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Case study: The impact of smoke-free prisons in Scotland

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Second-hand smoke and ill-health

Smoking has been banned in most enclosed public spaces in Scotland since 2006. However, people in custody were still allowed to smoke in their cells, meaning prisons remained one of the few UK workplaces where staff continued to be exposed to second-hand smoke (SHS).

Prison rules changed in November 2018, when smoke-free policies were introduced in all prisons in Scotland, in part in response to evidence on SHS levels measured in the NIHR-funded Tobacco in Prisons Study. But what do we know about the impact of this major change on air quality in prisons, and why is it important?

SHS is linked to many illnesses, including cardiovascular disease, cancer, and chronic obstructive pulmonary disease. The World Health Organization estimates that the 1 billion individuals who smoke worldwide contribute to the 880?000 SHS-related deaths among non-smokers each year. 

Evaluating air quality

In the first study to evaluate changes in SHS concentrations across all prisons in a country that was planning to introduce a national smoke-free prison policy, NIHR-funded researchers set out to compare SHS concentrations in the air before and after the change came into force.

 The team, led by Professor Kate Hunt at the University of Stirling, used air quality monitors to rigorously measure SHS exposure over a six-day period in a residential area of each of the 15 prisons in Scotland in autumn 2016. At that time, the results showed that staff in Scottish prisons inhaled roughly the same amount of SHS as a non-smoker living in a household where someone smokes at home.

 The team compared the data collected in 2016 to SHS concentrations observed immediately before and after the introduction of the new restrictions in prisons in 2018, and again in 2019 – six months after the smoke-free policy was implemented - to report on the changes in air quality and inform practical policies to protect prison staff and people in custody.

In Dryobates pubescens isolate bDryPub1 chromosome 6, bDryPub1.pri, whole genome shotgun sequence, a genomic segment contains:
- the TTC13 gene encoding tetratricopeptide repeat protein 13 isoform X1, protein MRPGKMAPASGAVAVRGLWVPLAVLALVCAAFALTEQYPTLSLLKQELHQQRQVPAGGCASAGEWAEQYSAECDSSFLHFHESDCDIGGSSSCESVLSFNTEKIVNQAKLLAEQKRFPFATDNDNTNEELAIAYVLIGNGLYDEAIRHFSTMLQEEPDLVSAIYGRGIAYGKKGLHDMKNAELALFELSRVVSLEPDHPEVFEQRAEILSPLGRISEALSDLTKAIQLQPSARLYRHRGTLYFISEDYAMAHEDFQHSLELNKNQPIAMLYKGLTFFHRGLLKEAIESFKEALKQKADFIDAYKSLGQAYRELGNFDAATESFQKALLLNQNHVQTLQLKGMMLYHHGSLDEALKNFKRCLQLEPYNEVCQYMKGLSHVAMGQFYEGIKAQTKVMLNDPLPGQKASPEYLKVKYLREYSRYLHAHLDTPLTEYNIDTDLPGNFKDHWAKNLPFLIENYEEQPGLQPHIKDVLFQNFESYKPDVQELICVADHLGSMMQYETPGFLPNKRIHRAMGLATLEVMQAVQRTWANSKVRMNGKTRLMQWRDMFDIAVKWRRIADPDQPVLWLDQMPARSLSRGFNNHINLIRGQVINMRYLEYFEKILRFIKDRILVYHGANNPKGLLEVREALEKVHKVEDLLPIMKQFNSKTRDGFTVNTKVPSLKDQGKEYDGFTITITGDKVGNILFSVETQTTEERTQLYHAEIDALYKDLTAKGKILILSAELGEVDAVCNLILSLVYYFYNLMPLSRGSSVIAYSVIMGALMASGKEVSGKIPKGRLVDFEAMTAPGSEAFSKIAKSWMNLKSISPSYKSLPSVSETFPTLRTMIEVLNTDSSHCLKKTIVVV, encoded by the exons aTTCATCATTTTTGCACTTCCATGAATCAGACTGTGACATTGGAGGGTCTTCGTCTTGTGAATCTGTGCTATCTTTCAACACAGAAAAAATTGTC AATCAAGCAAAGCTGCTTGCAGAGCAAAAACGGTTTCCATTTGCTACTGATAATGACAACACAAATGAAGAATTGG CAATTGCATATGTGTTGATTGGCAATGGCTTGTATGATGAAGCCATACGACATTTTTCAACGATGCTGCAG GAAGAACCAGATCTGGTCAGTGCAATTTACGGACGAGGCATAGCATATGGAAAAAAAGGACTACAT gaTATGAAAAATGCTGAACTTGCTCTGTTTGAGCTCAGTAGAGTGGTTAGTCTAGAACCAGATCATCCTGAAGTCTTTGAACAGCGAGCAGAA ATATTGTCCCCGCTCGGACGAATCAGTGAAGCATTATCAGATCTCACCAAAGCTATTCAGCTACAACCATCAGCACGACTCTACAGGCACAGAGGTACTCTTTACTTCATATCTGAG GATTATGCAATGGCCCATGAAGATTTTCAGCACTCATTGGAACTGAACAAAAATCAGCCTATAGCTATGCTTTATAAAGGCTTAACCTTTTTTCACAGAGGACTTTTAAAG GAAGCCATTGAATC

Significant improvement in air quality

The data show that in the week after the introduction of the smoke-free policy in Scotland’s prisons, there was a reduction in the concentrations of SHS of over 80%. This significant and substantial effect on indoor PM2.5 concentrations (levels of fine particles found in the air), demonstrated just how dramatically air quality can improve in a short space of time following the implementation of a total smoke-free policy. Measures made in 2019 showed a lasting improvement, with PM2.5 concentrations reduced by around 90% in comparison with 2016.

Professor Kate Hunt, Professor of Behavioural Science and Health at the University of Stirling, and study Chief Investigator, said “As shown in ongoing analyses, the immediate and sustained improvement in air quality in prisons will benefit the health and wellbeing of people living and working in prisons. In detailed interviews and focus groups discussions, prison staff and people in custody expressed surprise at how quickly smoke-free prisons had been accepted as the ‘new normal’ and that the transition was largely trouble-free.